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Iconic Glass Art: Museo Orlina is a Must-Visit in Tagaytay

As far as we know, there are only two artist-owned museums in the Islands—the BenCab Museum in Baguio and the Museo Orlina in Tagaytay. The latter is owned by renowned sculptor Ramon Orlina, known for his iconic glass art pieces.

The museum formally opened in 2014, and has since become a popular destination in Tagaytay. The space is filled with the creations of the master, and one can see the evolution of his oeuvre from the ‘70s to the new millennium. Apart from the Orlina glass pieces, there are also various exhibits to look forward to year-round.

 

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“I’ve always wanted to build a museum to promote art and tourism,” says Orlina. Luckily, a friend offered him a property with a fantastic view of Taal Lake. The artist then purchased the lot and created his dream museum.

The building is located directly at the end of the Santa Rosa-Tagaytay Road, just beyond the Tagaytay Econo Inn.

 

The initial aim of the museum was to present the artistry and skill of the Orlina glass sculptures, but beyond that, the museum also aims to feature the works of young and upcoming artists. “We wanted to give them a venue where they can show and promote their work. We need to support our young artists,” says Orlina.

The sculptor walks the talk since Museo Orlina is also the venue of Tagaytay Art Beat, now on its third iteration. The all-day music and art festival is a big hit, and drew in thousands of guests to the museum last May.

 

 

“It was my daughter Ningning’s idea actually. It was initially meant to draw in a more youthful crowd to the museum, and to feature new artwork. It became a huge success. My daughter Anna is an artist as well, and Ningning loves music, so it was a great combination. The festival also makes good use of the amphitheater here.”

Museo Orlina was originally planned to be in Taal, Batangas, the hometown of Orlina. But the artist thought better of it since the Filipiniana-esque design of his ancestral house is dissonant to the moderne aesthetic of his glass sculptures. “Besides, I see things there,” the artist playfully quips, alluding to the possible haunted nature of their house in Taal.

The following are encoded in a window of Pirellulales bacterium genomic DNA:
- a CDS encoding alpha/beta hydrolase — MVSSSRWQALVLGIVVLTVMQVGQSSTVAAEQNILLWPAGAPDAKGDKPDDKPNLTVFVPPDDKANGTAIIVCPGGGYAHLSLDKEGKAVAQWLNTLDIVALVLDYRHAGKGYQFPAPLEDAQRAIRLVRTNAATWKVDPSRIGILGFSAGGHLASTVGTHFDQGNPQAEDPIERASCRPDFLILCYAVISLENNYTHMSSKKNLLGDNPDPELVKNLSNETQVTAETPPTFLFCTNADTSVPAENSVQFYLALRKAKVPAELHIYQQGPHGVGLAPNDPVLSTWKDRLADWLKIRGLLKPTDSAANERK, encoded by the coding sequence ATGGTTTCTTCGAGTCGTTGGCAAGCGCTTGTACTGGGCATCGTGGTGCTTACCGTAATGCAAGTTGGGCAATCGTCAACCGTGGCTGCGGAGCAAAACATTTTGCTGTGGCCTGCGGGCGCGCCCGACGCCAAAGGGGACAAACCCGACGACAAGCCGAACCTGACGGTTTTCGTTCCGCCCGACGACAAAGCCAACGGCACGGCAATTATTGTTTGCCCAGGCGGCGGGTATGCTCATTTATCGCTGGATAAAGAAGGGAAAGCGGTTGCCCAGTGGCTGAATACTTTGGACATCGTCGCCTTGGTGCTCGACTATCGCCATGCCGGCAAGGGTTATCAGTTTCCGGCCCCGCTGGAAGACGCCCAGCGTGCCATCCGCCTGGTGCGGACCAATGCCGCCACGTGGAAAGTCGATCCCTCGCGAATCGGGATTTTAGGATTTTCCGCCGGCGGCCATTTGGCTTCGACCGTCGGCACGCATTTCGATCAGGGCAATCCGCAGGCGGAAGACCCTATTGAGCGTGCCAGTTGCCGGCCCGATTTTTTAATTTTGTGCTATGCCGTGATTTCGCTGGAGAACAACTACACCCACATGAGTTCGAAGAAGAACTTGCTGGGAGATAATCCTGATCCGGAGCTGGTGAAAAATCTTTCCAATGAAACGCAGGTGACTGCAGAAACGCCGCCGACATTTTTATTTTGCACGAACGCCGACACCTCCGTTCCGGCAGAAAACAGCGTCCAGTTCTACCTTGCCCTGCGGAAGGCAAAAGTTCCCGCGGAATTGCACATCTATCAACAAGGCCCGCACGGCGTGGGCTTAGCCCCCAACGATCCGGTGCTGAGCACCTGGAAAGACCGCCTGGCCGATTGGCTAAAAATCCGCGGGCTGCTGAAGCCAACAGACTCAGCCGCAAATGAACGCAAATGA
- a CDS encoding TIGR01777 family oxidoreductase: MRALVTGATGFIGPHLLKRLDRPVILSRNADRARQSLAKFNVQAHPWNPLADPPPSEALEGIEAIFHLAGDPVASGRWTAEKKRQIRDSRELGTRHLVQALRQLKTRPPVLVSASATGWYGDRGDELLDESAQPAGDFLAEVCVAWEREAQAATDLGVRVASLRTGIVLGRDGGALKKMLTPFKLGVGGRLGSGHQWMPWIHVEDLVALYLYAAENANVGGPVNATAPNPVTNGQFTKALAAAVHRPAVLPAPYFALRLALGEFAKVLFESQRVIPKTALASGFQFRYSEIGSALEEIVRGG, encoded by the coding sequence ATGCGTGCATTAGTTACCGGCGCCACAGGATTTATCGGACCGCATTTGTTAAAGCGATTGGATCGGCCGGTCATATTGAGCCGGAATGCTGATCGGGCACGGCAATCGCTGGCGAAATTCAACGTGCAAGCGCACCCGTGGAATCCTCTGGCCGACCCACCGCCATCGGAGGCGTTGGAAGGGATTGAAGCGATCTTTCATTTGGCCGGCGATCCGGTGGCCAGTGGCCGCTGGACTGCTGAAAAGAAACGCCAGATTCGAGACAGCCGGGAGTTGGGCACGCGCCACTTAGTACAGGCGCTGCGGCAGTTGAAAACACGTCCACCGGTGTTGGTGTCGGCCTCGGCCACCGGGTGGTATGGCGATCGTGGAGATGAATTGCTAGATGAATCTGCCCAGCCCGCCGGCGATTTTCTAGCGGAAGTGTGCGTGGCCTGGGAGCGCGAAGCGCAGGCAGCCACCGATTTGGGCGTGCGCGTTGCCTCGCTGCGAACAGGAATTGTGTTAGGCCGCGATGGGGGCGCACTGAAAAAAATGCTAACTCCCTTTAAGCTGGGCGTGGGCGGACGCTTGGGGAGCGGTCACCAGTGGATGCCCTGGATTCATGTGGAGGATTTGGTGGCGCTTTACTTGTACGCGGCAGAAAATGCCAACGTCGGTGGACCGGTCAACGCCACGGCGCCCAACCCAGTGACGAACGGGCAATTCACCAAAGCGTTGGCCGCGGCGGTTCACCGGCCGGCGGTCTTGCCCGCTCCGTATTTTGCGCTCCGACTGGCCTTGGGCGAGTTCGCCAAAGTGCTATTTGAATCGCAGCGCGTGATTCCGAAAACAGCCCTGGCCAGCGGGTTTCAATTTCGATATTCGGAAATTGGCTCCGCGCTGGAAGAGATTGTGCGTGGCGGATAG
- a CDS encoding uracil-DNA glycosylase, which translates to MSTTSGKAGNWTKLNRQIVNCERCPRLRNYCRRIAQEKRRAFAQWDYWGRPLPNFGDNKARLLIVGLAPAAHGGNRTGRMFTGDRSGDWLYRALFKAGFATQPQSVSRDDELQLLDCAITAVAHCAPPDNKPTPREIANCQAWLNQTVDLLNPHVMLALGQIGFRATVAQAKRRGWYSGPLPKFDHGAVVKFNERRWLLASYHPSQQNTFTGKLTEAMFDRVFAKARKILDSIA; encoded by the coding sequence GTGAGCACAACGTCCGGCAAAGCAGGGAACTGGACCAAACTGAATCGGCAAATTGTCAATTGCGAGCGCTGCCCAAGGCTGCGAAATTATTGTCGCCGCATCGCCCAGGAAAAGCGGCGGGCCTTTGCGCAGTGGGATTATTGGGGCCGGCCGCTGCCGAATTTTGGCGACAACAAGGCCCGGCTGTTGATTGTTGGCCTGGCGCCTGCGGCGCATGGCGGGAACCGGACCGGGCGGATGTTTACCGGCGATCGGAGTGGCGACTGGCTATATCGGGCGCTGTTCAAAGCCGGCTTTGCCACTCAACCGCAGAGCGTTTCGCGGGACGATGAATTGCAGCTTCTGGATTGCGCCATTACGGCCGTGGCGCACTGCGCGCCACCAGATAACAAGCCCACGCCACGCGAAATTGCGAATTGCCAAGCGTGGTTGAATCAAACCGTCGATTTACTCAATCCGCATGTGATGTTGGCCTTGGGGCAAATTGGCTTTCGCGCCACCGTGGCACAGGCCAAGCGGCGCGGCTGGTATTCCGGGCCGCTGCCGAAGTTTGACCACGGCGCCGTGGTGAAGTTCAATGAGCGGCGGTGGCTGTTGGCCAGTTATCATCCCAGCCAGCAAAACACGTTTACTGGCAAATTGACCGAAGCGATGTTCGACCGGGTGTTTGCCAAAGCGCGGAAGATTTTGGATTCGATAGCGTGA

READ: Inside A Classic, Art-Filled Country House In Tagaytay

 

 

The main bulk of Orlina’s works are on the second and third floors. On the third level, one of Orlina’s most notable sculptures is found, the ARCANUM XIX, Paradise Gained. It is a recreation of his first major sculpture, which was commissioned by Trinidad Enriquez for Silahis Hotel. “It was 1976, and I felt like I was ready to create my first true sculpture,” says Orlina. “Initially, they wanted me to create a painted glass piece for the lobby, but I told Lor Calma that I wanted to do a glass and metal sculpture instead.” The rest, as they say, is history.

The Silahis Hotel lobby became famous for its Orlina glass sculpture, which measures a massive 1.20 x 3.20 meters. It needed a special frame in order for it to be attached to the lobby wall.

 

There are few large-scale contemporary glass works in the world, and Orlina is one of the firsts, anywhere, to create such a glass sculpture.

The original ARCANUM XIX, Paradise Gained is now on loan to the National Museum, but guests can marvel at the replica in Museo Orlina.

Apart from his own sculptures, museum guests will also find pieces from Orlina’s other illustrious friends: paintings by Arturo Luz, Raul Piedra, Jerry Navarro, and Alcuaz as well as sculptures by Abueva and Jasper Morrison.

 

This article was originally published on Metro Home & Entertaining Magazine

 

Photographs by Daniel Soriano